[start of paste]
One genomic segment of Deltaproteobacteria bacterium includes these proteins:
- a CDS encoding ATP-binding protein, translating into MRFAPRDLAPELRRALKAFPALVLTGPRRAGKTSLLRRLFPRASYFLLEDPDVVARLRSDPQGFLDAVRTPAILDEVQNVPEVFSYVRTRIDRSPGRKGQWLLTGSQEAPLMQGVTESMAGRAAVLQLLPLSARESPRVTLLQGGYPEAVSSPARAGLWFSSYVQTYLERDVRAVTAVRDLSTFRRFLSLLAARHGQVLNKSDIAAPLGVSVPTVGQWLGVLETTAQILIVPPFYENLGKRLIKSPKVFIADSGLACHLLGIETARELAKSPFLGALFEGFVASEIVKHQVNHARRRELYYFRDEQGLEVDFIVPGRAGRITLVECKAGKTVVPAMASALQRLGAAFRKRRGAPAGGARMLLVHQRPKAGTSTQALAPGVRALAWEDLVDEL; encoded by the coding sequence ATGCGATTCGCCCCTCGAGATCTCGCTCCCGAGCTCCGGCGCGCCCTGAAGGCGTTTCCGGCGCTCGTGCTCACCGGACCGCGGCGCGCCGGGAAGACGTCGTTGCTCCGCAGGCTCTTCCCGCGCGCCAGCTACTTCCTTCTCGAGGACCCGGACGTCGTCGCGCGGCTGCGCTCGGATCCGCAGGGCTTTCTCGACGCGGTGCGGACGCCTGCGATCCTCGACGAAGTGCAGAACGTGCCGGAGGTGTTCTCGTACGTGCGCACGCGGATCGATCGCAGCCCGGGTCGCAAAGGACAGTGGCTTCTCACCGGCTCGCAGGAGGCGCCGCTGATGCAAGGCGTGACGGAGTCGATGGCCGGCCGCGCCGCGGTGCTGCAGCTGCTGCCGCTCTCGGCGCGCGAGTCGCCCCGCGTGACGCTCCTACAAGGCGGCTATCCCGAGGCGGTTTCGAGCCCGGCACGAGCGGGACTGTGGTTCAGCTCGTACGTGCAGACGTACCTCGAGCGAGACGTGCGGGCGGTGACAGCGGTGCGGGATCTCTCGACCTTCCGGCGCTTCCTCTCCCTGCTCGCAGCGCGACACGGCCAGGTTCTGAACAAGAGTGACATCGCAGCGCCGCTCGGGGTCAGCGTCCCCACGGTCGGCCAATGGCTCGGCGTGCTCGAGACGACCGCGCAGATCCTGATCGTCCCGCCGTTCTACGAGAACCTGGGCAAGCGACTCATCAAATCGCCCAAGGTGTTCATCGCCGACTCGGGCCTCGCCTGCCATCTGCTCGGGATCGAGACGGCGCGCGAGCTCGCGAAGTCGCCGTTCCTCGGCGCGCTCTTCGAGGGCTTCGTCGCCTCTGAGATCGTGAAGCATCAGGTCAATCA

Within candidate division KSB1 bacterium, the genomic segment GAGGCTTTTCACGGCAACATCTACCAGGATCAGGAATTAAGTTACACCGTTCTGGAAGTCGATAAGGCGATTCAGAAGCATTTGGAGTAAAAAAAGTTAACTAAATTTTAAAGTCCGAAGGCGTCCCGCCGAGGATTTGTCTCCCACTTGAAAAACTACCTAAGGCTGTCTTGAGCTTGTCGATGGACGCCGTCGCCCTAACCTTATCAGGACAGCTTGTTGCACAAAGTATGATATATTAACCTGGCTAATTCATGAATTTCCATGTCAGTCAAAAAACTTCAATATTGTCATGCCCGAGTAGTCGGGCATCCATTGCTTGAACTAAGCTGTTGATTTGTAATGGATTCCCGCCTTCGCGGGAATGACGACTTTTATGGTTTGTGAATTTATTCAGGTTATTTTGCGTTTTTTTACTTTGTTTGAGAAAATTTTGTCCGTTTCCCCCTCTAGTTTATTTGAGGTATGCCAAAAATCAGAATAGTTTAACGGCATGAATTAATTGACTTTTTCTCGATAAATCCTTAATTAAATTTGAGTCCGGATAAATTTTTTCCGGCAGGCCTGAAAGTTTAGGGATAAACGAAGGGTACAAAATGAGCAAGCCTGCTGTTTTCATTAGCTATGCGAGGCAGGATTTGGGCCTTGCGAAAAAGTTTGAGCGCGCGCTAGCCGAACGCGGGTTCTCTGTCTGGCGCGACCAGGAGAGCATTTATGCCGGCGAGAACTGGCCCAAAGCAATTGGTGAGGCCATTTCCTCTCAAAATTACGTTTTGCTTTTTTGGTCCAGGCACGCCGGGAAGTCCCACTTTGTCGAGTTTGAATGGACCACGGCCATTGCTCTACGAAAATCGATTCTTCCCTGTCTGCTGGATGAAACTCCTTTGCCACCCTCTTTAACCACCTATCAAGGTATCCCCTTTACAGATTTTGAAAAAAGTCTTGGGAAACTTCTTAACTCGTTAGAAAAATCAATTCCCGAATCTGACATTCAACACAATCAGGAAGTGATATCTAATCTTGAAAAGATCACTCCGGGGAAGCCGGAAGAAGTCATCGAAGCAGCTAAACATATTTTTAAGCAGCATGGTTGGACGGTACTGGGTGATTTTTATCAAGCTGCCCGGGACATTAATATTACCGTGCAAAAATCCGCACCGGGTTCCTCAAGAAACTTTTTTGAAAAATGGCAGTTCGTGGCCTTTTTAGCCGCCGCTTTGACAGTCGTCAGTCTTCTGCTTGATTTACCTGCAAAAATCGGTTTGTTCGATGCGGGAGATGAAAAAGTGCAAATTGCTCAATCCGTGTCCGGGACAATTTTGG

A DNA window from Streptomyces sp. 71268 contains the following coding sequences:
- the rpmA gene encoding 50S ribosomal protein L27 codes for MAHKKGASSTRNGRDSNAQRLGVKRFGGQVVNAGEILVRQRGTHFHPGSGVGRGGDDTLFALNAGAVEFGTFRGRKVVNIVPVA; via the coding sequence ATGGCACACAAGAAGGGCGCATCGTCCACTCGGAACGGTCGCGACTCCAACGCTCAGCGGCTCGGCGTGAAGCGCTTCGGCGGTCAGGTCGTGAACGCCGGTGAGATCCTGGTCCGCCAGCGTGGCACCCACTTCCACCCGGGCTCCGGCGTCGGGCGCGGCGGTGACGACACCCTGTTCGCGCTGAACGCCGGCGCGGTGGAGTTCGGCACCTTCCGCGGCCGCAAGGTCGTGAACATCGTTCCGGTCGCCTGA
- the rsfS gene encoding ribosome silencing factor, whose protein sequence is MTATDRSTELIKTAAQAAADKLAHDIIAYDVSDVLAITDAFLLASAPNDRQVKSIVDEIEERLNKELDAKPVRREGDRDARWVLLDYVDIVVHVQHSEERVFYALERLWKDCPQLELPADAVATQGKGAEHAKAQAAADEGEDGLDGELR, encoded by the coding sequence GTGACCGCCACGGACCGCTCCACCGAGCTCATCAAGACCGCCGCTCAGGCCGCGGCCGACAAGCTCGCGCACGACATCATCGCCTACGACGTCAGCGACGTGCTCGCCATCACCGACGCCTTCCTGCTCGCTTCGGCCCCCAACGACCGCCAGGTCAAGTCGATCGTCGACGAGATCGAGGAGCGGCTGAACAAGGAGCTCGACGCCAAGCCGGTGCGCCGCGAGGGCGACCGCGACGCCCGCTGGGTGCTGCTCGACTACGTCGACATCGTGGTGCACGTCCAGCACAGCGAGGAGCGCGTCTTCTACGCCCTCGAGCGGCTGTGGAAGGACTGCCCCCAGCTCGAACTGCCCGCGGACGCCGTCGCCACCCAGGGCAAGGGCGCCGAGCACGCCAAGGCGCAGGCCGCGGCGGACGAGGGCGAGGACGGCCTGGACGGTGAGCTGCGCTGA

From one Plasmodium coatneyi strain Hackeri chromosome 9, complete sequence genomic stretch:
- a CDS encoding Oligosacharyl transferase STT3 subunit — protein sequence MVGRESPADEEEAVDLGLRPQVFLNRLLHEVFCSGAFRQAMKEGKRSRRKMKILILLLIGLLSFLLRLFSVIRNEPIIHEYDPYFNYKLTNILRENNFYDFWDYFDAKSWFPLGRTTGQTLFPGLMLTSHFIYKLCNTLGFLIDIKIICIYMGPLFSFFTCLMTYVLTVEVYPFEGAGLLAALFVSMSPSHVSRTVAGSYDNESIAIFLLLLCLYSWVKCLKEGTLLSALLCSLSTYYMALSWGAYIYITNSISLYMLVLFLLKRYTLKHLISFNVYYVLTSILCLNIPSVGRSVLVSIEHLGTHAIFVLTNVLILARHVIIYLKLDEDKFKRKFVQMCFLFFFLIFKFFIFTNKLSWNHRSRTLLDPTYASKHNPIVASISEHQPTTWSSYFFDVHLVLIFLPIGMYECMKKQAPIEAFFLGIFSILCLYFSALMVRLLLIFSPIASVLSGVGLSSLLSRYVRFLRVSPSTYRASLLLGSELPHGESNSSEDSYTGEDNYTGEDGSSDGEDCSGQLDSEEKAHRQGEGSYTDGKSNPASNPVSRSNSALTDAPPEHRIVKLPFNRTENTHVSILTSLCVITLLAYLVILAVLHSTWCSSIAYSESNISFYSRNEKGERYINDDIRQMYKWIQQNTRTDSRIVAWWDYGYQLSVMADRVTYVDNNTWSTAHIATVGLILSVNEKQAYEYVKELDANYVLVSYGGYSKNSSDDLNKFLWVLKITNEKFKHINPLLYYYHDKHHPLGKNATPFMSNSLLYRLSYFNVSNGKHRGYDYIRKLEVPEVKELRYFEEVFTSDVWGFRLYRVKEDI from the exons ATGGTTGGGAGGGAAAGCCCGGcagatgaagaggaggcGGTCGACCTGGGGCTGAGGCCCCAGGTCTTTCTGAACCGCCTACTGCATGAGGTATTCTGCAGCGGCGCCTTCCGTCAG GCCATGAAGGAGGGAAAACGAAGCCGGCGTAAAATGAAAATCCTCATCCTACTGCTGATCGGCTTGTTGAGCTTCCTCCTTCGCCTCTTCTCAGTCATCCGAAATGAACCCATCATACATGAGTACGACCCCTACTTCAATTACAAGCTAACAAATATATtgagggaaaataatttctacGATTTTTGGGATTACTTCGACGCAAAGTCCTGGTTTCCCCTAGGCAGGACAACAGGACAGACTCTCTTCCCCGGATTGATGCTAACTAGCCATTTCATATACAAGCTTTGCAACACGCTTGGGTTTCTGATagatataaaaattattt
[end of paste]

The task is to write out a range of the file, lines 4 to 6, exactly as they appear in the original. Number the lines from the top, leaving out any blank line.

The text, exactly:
A DNA window from Streptomyces sp. 71268 contains the following coding sequences:
- the rpmA gene encoding 50S ribosomal protein L27 codes for MAHKKGASSTRNGRDSNAQRLGVKRFGGQVVNAGEILVRQRGTHFHPGSGVGRGGDDTLFALNAGAVEFGTFRGRKVVNIVPVA; via the coding sequence ATGGCACACAAGAAGGGCGCATCGTCCACTCGGAACGGTCGCGACTCCAACGCTCAGCGGCTCGGCGTGAAGCGCTTCGGCGGTCAGGTCGTGAACGCCGGTGAGATCCTGGTCCGCCAGCGTGGCACCCACTTCCACCCGGGCTCCGGCGTCGGGCGCGGCGGTGACGACACCCTGTTCGCGCTGAACGCCGGCGCGGTGGAGTTCGGCACCTTCCGCGGCCGCAAGGTCGTGAACATCGTTCCGGTCGCCTGA
- the rsfS gene encoding ribosome silencing factor, whose protein sequence is MTATDRSTELIKTAAQAAADKLAHDIIAYDVSDVLAITDAFLLASAPNDRQVKSIVDEIEERLNKELDAKPVRREGDRDARWVLLDYVDIVVHVQHSEERVFYALERLWKDCPQLELPADAVATQGKGAEHAKAQAAADEGEDGLDGELR, encoded by the coding sequence GTGACCGCCACGGACCGCTCCACCGAGCTCATCAAGACCGCCGCTCAGGCCGCGGCCGACAAGCTCGCGCACGACATCATCGCCTACGACGTCAGCGACGTGCTCGCCATCACCGACGCCTTCCTGCTCGCTTCGGCCCCCAACGACCGCCAGGTCAAGTCGATCGTCGACGAGATCGAGGAGCGGCTGAACAAGGAGCTCGACGCCAAGCCGGTGCGCCGCGAGGGCGACCGCGACGCCCGCTGGGTGCTGCTCGACTACGTCGACATCGTGGTGCACGTCCAGCACAGCGAGGAGCGCGTCTTCTACGCCCTCGAGCGGCTGTGGAAGGACTGCCCCCAGCTCGAACTGCCCGCGGACGCCGTCGCCACCCAGGGCAAGGGCGCCGAGCACGCCAAGGCGCAGGCCGCGGCGGACGAGGGCGAGGACGGCCTGGACGGTGAGCTGCGCTGA